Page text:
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Utilising 3D binary colloidal crystals to customise macropore and mesopore morphology and porosity

Gorey, Brian and Morrin, Aoife and Smyth, Malcolm R. and White, Blánaid (2011) Utilising 3D binary colloidal crystals to customise macropore and mesopore morphology and porosity. In: Separation Science Europe 2011, 10-11 Oct 2011, London, UK.

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Current approaches to fabricate hierarchically porous (macroporous-mesoporous) monolithic materials for HPLC include using silica and thermally- or UV-initiated organic polymer. Silica monolith preparation is usually carried out using a sol–gel process to induce a hierarchical pore structure. Polymer monoliths, which contain primarily macropores have emerged as complimentary stationary phases to silica monoliths. It has proven difficult to date to prepare polymer monoliths in a single-step that possess a hierarchical pore structure, i.e. large through-pores, to enable flow at low back pressure, and a multiplicity of mesopores to increase surface area. 3D binary colloidal crystals may be formed by packing uniform spheres, followed by filling the interstitial space with a fluid that is subsequently converted into a solid skeleton. Upon removal of the spheres, a solid skeleton is created in the former interstitial spaces and interconnected voids where the spheres were originally located. By virtue of creating the solid skeleton, smaller pores (small macropores, mesopores, or micropores) can naturally be formed, e.g. as occurs during silica monolith fabrication. Further control of the skeleton architecture can be obtained when a secondary template is employed, e.g. ionic and nonionic surfactants, block copolymers, small colloids, etc. Micro-and nano-structuring using sacrificial templating approaches can induce both macropores and mesopores into polymer monoliths that can increase surface area by several orders of magnitude in a highly controlled fashion.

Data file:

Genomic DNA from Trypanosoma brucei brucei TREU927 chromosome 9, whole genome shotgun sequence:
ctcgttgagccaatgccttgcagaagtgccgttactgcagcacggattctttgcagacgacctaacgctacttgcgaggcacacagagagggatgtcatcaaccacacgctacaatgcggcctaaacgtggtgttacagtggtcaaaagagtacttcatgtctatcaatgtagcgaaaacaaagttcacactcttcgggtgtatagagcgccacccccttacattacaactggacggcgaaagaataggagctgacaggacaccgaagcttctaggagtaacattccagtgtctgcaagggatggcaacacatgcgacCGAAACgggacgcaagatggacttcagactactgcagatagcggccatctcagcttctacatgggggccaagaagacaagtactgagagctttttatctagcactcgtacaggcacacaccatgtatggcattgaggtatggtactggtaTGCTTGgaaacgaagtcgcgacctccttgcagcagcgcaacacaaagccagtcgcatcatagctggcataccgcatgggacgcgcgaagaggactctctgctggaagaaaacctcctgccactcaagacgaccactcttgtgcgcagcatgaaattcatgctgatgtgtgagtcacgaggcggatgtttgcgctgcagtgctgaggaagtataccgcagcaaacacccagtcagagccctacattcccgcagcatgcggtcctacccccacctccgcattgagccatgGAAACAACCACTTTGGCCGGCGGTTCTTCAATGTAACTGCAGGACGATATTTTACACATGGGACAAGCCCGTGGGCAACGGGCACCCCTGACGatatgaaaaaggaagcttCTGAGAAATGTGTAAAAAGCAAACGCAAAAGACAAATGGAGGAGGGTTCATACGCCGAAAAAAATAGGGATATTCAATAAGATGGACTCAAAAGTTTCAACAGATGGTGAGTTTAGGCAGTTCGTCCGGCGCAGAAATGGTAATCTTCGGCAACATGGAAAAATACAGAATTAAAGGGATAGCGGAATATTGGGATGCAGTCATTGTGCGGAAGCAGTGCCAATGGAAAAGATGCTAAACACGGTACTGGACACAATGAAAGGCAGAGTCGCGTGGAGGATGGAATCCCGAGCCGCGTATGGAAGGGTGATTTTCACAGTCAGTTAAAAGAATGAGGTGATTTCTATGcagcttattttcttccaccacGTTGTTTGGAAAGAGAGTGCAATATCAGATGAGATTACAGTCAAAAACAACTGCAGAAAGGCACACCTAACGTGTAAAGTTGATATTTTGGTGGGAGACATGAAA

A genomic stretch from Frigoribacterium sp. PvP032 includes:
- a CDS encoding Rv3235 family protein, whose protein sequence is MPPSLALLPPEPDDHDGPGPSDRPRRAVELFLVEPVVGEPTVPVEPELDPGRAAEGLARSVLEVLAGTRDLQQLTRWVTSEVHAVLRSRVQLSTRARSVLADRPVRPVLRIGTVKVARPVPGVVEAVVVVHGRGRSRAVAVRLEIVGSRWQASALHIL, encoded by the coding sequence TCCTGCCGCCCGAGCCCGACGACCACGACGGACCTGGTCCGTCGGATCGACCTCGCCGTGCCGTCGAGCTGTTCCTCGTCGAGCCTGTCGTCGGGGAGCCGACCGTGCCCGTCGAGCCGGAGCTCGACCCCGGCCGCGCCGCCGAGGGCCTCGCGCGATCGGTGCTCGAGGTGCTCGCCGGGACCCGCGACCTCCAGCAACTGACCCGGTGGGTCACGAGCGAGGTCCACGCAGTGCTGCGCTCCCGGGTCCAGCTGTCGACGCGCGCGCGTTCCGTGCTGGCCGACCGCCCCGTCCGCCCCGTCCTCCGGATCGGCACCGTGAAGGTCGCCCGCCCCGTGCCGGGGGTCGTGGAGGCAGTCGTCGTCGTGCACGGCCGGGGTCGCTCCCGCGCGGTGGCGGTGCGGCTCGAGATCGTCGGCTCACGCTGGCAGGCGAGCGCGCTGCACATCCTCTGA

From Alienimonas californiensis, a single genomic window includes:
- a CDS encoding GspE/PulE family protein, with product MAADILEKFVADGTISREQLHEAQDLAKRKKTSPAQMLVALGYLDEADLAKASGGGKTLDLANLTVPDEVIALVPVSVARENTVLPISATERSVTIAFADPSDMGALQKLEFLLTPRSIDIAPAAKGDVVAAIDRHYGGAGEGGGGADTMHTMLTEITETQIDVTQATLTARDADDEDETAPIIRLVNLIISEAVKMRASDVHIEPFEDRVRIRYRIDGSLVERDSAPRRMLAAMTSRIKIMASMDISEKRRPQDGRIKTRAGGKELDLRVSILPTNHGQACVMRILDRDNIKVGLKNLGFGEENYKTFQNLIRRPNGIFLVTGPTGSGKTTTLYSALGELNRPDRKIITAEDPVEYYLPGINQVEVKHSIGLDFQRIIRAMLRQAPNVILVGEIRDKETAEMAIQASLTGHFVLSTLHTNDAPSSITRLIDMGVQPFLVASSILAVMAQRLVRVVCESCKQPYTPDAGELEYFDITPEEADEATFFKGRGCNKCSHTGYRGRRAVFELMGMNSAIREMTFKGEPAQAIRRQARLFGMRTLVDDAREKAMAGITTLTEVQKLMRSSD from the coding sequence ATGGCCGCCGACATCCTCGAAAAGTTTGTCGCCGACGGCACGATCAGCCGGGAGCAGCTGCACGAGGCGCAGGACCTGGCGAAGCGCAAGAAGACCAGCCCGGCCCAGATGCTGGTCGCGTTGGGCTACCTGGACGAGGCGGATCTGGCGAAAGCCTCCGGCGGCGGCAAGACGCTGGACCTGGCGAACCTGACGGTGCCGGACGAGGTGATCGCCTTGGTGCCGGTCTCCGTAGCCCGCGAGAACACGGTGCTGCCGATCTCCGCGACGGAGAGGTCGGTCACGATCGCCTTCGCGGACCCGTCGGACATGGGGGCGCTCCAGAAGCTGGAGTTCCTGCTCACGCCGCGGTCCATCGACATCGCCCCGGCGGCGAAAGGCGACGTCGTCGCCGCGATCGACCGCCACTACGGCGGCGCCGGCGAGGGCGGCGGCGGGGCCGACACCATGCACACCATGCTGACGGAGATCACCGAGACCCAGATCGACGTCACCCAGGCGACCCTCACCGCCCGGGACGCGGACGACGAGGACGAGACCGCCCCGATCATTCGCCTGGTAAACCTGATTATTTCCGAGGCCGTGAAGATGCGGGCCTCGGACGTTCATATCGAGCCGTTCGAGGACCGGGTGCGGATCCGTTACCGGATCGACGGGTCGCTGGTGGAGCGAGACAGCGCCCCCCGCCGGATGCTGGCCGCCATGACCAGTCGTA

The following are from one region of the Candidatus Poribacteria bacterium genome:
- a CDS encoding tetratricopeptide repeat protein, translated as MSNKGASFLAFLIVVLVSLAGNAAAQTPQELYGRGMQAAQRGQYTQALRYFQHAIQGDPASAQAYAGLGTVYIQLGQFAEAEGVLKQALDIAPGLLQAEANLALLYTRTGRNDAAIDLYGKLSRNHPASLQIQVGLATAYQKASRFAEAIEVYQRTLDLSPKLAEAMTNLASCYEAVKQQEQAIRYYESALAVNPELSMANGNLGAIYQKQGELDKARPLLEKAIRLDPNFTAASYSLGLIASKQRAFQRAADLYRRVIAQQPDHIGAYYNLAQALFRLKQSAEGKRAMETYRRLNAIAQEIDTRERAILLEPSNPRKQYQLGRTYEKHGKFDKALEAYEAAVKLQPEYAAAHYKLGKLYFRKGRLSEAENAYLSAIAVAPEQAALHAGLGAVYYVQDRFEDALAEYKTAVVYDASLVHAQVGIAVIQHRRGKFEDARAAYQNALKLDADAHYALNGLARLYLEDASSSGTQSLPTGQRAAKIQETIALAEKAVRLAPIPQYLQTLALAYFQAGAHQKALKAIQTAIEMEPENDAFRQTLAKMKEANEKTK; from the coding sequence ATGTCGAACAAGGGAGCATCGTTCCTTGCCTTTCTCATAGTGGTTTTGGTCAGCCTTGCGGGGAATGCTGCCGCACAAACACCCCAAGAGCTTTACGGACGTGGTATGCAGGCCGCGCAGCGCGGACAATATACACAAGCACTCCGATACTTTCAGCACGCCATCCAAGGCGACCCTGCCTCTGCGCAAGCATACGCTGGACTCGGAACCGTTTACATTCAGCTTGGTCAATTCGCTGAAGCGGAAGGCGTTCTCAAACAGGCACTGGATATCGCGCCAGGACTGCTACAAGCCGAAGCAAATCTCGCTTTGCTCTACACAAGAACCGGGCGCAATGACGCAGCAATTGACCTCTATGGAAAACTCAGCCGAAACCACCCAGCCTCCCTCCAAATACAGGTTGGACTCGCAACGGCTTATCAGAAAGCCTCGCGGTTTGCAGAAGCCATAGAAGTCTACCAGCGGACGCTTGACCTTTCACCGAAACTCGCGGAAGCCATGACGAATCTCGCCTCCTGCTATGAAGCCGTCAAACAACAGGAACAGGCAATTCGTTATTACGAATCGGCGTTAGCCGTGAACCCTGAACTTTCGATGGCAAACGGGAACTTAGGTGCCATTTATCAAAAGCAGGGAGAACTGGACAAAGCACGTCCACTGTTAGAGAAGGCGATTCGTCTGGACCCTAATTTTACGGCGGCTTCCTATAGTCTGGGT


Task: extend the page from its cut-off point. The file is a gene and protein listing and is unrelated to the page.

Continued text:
Item Type:Conference or Workshop Item (Poster)
Event Type:Conference
Uncontrolled Keywords:Sensors; Sol-gels
Subjects:Physical Sciences > Chemistry
Biological Sciences > Biosensors
DCU Faculties and Centres:DCU Faculties and Schools > Faculty of Science and Health > School of Chemical Sciences
Research Initiatives and Centres > National Centre for Sensor Research (NCSR)
Use License:This item is licensed under a Creative Commons Attribution-NonCommercial-Share Alike 3.0 License. View License
ID Code:19858
Deposited On:05 Mar 2014 11:24 by Aoife Morrin. Last Modified 22 Mar 2017 11:56

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